Promoting Professional Geekery #25: Reviews

We want to have a world with more fan-to-pro types, more professional geeks, more happy people doing what they like for money within certain legal and ethical boundaries.  Indeed we spend a lot of time trying to improve ourselves professionally to live our dream jobs.

One thing you can do to keep the dream alive is to make sure people get their hands on the right books and resources and that means reviews and more.  In short, all those books and websites you use, you should review so people know about them (or avoid them).

There's a lot of great books out there, a lot of tools, a lot of websites.  If a person wanted to start their dream career what they need is out there now.  It's just concealed by ignorance, a huge amount of choice, and everything else on the internet (basically porn, cats with captions, and ponies).

You are the person that can cut through through the dross, through the confusion, through the LOLCats, and make a difference.  You can set people on the right path.

You do it by reviewing and promoting things that are worth it.

  • If you do any blog whatsoever on your career, make it a point to review good resources on it in lengthy, excruciating detail.  Let me be clear – if you do a career blog, reviews are virtually necessary.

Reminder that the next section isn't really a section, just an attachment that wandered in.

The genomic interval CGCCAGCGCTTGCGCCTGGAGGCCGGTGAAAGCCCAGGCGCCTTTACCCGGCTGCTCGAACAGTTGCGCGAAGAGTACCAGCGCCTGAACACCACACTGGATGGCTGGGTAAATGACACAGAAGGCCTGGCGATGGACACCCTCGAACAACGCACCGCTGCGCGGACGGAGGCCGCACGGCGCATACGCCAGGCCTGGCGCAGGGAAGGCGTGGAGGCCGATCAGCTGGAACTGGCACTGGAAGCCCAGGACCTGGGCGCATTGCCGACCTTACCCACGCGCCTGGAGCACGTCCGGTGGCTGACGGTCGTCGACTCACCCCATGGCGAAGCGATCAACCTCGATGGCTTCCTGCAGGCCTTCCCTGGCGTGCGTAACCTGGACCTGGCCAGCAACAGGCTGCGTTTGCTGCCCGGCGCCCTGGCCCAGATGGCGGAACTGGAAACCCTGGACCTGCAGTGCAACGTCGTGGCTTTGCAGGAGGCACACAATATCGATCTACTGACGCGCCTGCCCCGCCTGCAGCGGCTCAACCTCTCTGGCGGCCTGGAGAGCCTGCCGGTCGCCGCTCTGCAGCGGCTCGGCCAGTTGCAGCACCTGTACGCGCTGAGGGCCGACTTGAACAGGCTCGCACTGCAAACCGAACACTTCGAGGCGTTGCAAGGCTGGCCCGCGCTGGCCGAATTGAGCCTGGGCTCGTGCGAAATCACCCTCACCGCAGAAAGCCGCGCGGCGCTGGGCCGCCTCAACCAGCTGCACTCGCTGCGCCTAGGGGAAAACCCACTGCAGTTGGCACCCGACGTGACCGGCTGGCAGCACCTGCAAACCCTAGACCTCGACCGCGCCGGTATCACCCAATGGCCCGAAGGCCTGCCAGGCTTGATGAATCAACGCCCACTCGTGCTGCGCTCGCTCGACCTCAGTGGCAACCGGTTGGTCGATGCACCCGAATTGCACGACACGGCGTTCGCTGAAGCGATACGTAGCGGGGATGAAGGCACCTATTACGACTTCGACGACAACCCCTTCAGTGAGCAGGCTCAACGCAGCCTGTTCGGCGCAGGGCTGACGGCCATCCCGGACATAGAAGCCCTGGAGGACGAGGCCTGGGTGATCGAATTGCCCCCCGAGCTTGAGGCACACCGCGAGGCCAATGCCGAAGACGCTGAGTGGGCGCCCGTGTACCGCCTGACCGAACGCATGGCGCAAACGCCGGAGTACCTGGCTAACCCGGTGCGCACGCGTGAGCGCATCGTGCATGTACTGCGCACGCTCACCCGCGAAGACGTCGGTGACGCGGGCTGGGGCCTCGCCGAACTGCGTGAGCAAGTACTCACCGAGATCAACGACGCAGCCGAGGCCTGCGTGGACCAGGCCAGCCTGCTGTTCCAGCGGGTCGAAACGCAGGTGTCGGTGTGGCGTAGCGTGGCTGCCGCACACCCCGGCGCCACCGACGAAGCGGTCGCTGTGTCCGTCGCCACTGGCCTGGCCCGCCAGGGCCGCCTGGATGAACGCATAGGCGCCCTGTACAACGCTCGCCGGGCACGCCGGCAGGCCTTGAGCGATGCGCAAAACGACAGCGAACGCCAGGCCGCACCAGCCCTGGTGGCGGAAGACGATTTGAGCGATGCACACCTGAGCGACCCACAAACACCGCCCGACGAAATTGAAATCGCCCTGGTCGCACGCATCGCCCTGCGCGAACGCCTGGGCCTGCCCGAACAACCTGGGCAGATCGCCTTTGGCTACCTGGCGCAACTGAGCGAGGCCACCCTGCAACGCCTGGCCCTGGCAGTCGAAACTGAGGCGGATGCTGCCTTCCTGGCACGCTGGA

• Put reviews at and other websites.  In fact it can often be the same review as above.
  • If it's a resource that's on Yelp, review it there.
  • If you do a review on a blog or website, tell the author so they know.  It helps the improve, promote, and you may make a new contact, friend, or grateful sycophant.  If your review is bad, well, then use your own discretion.

But what to review?  I mean do you review everything?  Maybe, but for some of us we'd never stop reviewing.  So here's my advice so your reviews target the right resources for progeeks.

Review the very good.  If something is exceptionally awesome, make sure it gets a good review, make sure you tell the author, etc.  Let people know of the best.  This is also helpful if it's a hidden gem.

Review the popular job resources. If something is amazingly popular, and if you're really into reviewing things, then make sure you review it.  It doesn't matter if it's good or bad, you want people to know.

Review the horrible.  If something turns out to be bad, disappointing, and should be avoided, then it's worth a review in order to warn people away.  Yes, you'll want to be civil and mature, but it's worth it as a warning.

What's not in here is the mediocre.  Good reviewing of resources tends to gloss over the unremarkable because it's neither worth promoting or warning off, nor known enough to be of your concern.  Don't feel you have to review every book or website – unless you're into that kind of thing.

Promote Professional Geekery by helping people live their dreams – with the right tools.

Also, if you want some books to recommend, well . . .

Steven Savage